A number of exclusive Asylum Research technologies enable the superior performance of Contact Resonance Viscoelastic Mapping Mode.

Highly damped cantilever and sample actuators were developed for both the MFP-3D and Cypher AFMs to provide exceptionally clean, wideband excitation that makes operation far more robust and accurate.

Dual AC™ Resonance Tracking (DART) and Band Excitation electronics make it possible to rapidly measure both the contact resonance frequency and quality factor, providing measures of both the elastic and viscous responses at higher speeds.

Finally, exclusive software enables users to select the most appropriate analysis models and easily guides them through the steps required to calibrate the technique.

The contact resonance packages are available for both new MFP-3D and Cypher S AFM systems and as upgrades to existing systems.

Contact Resonance Viscoelastic Mapping Mode is just one tool in the Asylum Research NanomechPro™ Toolkit, which includes many techniques for characterizing material properties at the nanoscale.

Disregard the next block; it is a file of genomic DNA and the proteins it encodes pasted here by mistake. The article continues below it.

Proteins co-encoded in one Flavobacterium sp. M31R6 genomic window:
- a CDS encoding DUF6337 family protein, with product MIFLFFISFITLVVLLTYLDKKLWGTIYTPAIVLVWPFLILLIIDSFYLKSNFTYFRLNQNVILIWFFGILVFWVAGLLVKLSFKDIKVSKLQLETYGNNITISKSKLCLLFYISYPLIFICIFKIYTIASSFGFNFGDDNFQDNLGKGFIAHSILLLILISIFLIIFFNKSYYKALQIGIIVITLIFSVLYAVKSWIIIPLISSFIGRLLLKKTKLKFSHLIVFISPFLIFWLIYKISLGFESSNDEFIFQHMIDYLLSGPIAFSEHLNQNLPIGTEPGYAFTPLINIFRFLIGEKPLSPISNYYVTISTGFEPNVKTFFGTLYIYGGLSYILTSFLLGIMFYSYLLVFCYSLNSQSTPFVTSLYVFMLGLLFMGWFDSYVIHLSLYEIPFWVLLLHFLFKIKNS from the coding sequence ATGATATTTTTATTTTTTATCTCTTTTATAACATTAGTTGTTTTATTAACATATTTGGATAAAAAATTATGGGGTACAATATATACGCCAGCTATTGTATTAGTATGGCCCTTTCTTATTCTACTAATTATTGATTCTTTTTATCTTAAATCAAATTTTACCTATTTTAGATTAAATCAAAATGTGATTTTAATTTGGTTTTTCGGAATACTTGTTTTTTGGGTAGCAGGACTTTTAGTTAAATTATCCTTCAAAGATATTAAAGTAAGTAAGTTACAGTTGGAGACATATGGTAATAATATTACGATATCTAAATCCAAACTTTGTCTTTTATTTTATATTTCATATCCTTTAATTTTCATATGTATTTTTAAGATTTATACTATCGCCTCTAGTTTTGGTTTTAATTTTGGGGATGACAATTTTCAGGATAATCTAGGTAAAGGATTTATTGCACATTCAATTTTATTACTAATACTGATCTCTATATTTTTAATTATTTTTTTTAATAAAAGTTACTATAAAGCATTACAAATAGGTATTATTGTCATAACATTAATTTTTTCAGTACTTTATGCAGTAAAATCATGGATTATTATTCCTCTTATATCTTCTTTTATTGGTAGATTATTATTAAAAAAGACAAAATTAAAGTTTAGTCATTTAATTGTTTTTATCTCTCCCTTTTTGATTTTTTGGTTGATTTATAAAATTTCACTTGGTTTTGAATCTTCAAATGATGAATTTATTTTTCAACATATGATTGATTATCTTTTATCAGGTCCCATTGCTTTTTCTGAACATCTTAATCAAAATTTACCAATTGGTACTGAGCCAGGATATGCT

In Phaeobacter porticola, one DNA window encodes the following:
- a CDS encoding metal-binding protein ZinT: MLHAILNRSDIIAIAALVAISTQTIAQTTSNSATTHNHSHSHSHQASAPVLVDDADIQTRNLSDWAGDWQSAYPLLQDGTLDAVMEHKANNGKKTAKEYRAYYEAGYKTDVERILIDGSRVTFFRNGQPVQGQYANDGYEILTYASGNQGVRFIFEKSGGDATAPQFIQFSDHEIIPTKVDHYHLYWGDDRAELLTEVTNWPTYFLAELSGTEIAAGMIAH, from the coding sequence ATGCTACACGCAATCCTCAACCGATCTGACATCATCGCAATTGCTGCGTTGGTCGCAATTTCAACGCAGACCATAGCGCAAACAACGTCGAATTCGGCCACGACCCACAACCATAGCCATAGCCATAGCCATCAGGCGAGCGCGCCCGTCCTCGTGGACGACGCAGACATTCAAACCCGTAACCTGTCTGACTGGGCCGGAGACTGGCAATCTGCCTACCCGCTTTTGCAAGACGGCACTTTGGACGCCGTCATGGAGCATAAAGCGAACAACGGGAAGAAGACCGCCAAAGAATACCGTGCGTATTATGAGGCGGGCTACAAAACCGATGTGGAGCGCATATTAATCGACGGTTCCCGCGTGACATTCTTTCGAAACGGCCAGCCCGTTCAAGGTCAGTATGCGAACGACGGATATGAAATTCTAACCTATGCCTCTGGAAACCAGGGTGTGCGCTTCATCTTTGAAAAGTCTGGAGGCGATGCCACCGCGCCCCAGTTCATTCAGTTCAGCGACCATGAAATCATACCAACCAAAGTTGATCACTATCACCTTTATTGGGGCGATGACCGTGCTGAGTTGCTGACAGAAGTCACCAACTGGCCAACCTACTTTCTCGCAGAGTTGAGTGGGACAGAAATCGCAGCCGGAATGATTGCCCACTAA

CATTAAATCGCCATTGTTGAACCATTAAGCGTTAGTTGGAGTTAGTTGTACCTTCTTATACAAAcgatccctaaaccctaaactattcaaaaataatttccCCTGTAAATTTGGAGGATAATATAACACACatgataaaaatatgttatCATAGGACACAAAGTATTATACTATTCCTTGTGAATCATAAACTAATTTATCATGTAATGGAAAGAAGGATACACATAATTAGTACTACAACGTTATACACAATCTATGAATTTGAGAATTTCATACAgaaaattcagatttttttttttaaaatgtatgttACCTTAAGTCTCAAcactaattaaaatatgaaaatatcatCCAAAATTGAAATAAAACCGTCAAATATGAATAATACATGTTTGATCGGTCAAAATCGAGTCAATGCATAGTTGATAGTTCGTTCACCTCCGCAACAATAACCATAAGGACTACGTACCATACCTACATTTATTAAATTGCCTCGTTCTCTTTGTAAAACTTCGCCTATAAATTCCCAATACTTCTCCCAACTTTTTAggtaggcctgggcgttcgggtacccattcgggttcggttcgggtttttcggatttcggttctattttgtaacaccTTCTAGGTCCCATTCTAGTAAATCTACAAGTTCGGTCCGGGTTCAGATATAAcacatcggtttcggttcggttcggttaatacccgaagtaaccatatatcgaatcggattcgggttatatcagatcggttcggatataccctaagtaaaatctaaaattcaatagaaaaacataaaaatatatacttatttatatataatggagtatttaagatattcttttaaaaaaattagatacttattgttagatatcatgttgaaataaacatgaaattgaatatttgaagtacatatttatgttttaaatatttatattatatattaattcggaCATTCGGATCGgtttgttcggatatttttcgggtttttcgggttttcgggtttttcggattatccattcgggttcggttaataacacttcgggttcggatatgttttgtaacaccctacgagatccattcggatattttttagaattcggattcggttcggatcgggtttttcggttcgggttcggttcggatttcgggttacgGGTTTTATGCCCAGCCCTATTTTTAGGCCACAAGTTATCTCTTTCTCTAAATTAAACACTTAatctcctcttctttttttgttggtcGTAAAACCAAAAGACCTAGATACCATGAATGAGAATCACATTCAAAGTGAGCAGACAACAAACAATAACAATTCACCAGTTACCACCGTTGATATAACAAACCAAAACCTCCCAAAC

Asylum believes that there’s not just one, best, “one-size-fits-all” approach to nanomechanics.

Comparing the results from multiple techniques adds considerable confidence to the measurements and can provide new additional information.


Further Information

Join For Free

Access to this exclusive content is for Technology Networks Premium members only.

Join Technology Networks Premium for free access to:

  • Exclusive articles
  • Presentations from international conferences
  • Over 3,200+ scientific posters on ePosters
  • More than 4,700+ scientific videos on LabTube
  • 35 community eNewsletters


Sign In



Forgotten your details? Click Here
If you are not a member you can join here

*Please note: By logging into TechnologyNetworks.com you agree to accept the use of cookies. To find out more about the cookies we use and how to delete them, see our privacy policy.

Related Content

Asylum Announces Ben Ohler as AFM Business Manager
Ohler will oversee the Company’s MFP-3D family of products.
Thursday, May 30, 2013
Asylum Research Appoints Amir Moshar
Company appoints Amir to west coast US technical sales.
Friday, March 29, 2013
Scientific News
Benchtop Automation Trends